Originally posted 6/30/09
Circus Review: Big Apple Circus
Eisenhower Park, East Meadow, Long Island
Somewhere near the end of this year’s offering, I felt a strange sense of disorientation. I had just endured an acid rock drumming exhibition (which roused the crowd and struck me as oddly out of place) and was about to witness the Rodion Troupe, a group of pole vaulters from Russia, decked out in flowing white. Talk about musical whiplash and time warp — as if suddenly you are whisked back into the old Soviet Union at the circus watching a preciously choreographed number -- after being dragged through the loud seedy sixties. And I wondered as I sat there, where have I just been — and where am I going under this tent?
Alternately co-starring the audience, this year’s fizzy effort contains the usual good-natured elements of a typical BAC program: Grandmas’s charming intrusions; the safer animal acts by PC standards — horses and dogs – that tend to escape PETA’s wrath; and a general spirit of touchy feely audience engagement that borders in my skeptical view on pandering. But then again, I prefer the “virtuosity” of the individual artist, to which outdoing founder/artistic direct Paul Binder has long passionately alluded.
Here is the problem, I think: Of all the production elements at a circus, none has quite the same power to unify a dispirit assemblage of acts into a seemingly unified format as does music. So, how disappointingly ironic that Play On!, in its deference to music in many of its forms, should reap the unintended consequence of disunifying the action. I could never quite get a grip on the show. For example, that gratuitous rock number is made even more annoyingly irrelevant by the failure of the directors to link it to any real circus act, which might have been revelatory.
Or was it all the rain outside? Perhaps I needed a libretto, although I did not detect any trenchant underlying message. The clowning cut-ups were amusing for the most part, and the individual acts, though surprisingly slender in number, held their own fairly well, one by one. Overall, however, this was that moment when somehow the whole feels less than the sum of the parts.
Indisputably top of the class are the terrifically disciplined juggling LaSalle Brothers, who put out a tight, fast moving display of acrobatic maneuvers while keeping the clubs in motion. These guys are easily the show’s highpoint. Almost as notable, though in a softer vein, are a surprising entry from China, the Nanjing Duo. A beautiful young girl in toe shoes executes exquisite positions and on-pointe work on the shoulders of her steady male partner, all of it with a shimmering composure. And what a perfectly polished finish. During exit, they walk backwards out of the tent in a graciously posturing manner as finely crafted as their routine.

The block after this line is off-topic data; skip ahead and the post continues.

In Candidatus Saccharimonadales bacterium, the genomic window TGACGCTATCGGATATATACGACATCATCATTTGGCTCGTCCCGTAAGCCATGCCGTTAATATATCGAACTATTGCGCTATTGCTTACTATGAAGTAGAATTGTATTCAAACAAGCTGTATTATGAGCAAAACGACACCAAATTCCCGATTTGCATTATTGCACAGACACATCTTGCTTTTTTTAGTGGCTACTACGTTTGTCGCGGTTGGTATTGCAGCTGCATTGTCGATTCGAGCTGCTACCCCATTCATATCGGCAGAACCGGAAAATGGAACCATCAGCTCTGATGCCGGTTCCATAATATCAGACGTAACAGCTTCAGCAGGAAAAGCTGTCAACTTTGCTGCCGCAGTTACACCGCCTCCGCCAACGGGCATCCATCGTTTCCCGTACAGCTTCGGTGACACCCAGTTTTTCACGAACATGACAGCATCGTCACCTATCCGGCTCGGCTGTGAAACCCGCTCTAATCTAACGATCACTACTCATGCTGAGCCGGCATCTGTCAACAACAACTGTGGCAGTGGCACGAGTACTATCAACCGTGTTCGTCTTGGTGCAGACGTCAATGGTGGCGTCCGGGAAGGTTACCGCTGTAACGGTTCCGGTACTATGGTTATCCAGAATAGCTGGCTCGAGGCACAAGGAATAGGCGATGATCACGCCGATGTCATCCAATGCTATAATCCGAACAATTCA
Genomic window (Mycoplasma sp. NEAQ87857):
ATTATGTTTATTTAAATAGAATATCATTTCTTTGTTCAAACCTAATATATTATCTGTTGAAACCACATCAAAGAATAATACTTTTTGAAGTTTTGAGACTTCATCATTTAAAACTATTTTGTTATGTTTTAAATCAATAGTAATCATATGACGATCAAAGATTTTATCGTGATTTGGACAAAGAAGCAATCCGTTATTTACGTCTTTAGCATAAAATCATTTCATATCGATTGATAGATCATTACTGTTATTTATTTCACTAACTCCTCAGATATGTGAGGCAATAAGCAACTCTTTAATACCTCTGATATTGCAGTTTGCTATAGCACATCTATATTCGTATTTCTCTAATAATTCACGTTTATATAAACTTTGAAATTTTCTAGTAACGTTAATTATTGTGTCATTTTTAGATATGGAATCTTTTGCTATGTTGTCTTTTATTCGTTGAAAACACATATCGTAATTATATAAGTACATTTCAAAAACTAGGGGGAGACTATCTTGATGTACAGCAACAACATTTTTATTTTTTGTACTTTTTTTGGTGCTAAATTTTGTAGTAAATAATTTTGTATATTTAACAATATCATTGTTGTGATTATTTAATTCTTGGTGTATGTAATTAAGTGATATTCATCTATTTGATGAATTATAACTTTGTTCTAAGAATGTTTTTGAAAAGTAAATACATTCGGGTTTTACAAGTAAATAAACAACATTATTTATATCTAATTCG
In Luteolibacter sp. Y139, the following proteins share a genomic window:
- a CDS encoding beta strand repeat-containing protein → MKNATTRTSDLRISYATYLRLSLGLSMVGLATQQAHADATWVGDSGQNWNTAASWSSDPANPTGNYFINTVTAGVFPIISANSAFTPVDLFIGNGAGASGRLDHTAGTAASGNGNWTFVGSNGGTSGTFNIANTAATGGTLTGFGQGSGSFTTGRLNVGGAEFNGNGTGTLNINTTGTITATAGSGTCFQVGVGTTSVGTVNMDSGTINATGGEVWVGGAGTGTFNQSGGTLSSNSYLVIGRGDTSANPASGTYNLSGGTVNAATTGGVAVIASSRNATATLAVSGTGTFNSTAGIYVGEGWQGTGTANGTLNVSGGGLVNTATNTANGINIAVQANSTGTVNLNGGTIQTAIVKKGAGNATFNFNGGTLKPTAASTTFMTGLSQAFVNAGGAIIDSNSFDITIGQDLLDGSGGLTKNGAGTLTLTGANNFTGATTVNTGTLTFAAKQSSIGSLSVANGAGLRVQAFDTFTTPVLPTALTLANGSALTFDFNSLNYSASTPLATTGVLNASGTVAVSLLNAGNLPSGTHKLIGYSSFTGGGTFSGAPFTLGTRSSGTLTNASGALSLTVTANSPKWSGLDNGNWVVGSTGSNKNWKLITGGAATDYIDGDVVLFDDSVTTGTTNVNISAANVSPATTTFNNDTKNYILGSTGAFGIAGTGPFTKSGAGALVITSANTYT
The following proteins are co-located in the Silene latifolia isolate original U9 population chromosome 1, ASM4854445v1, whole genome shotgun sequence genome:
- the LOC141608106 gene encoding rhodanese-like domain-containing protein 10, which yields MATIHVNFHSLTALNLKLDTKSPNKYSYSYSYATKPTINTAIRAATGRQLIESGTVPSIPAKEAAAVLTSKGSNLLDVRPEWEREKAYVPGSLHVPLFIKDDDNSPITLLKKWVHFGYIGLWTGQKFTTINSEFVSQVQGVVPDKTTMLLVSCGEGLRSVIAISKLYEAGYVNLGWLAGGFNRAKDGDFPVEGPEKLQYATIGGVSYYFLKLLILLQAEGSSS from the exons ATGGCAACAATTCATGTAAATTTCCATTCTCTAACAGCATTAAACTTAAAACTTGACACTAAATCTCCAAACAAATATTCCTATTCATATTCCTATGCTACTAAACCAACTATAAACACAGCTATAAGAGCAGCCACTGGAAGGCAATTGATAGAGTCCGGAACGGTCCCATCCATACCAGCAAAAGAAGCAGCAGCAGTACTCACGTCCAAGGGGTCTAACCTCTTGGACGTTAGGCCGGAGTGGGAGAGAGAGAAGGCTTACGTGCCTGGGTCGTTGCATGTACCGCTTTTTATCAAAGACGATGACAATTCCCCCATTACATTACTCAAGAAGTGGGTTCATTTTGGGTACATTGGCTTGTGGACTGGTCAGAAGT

For me, the band was at its best riding jazz charts, as when it matched the idiosyncratic movements of low wire dancer and contortionist Sarah Schwarz. She is a cool creative figure, but, like the show itself, short on the bigger items that can seal the deal.
A pair of new funny faces belonging to Glen Heroy and Mark Gindick pack enough facetious punch to keep us interested in their returns, although I could have used less audience — or shill — intervention.
The Cortez flyers flew. As seems to be a troubling trend these tepid days, the triple specialist missed, fell, and did not try again.
I went hoping-expecting to see Grandma dancing in the rain, which she didn’t. And I want my money back. And, while on the subject, considering how much inexplicable power Barry Lubin wields over the show from directorial input as production consultant to marketing to performance time, his Grandma strikes me still as both an asset (she can be very funny — loved the portable ventilator she pulled out for an oxygen fix during a hokey dance contest) and a liability. Grandma, also played by Matthew Pauli when Lubin is out vacationing or fund raising, epitomizes a company perhaps too settled in its ingrown rituals. There is a staid air here of adherence to a particular mind-set.
Ringmistress Carrie Harvey, who appears now and then, is a bright shining presence who needs to be better placed in the show as a focal point.
In summation, by Big Apple standards, Play On!, directed more in the form of a variety show by Steve Smith with a deference to clowning and finding ways to engage the audience in silly ring play, is a small apple.
Overall Rating (out of 4 stars max): * * 1/2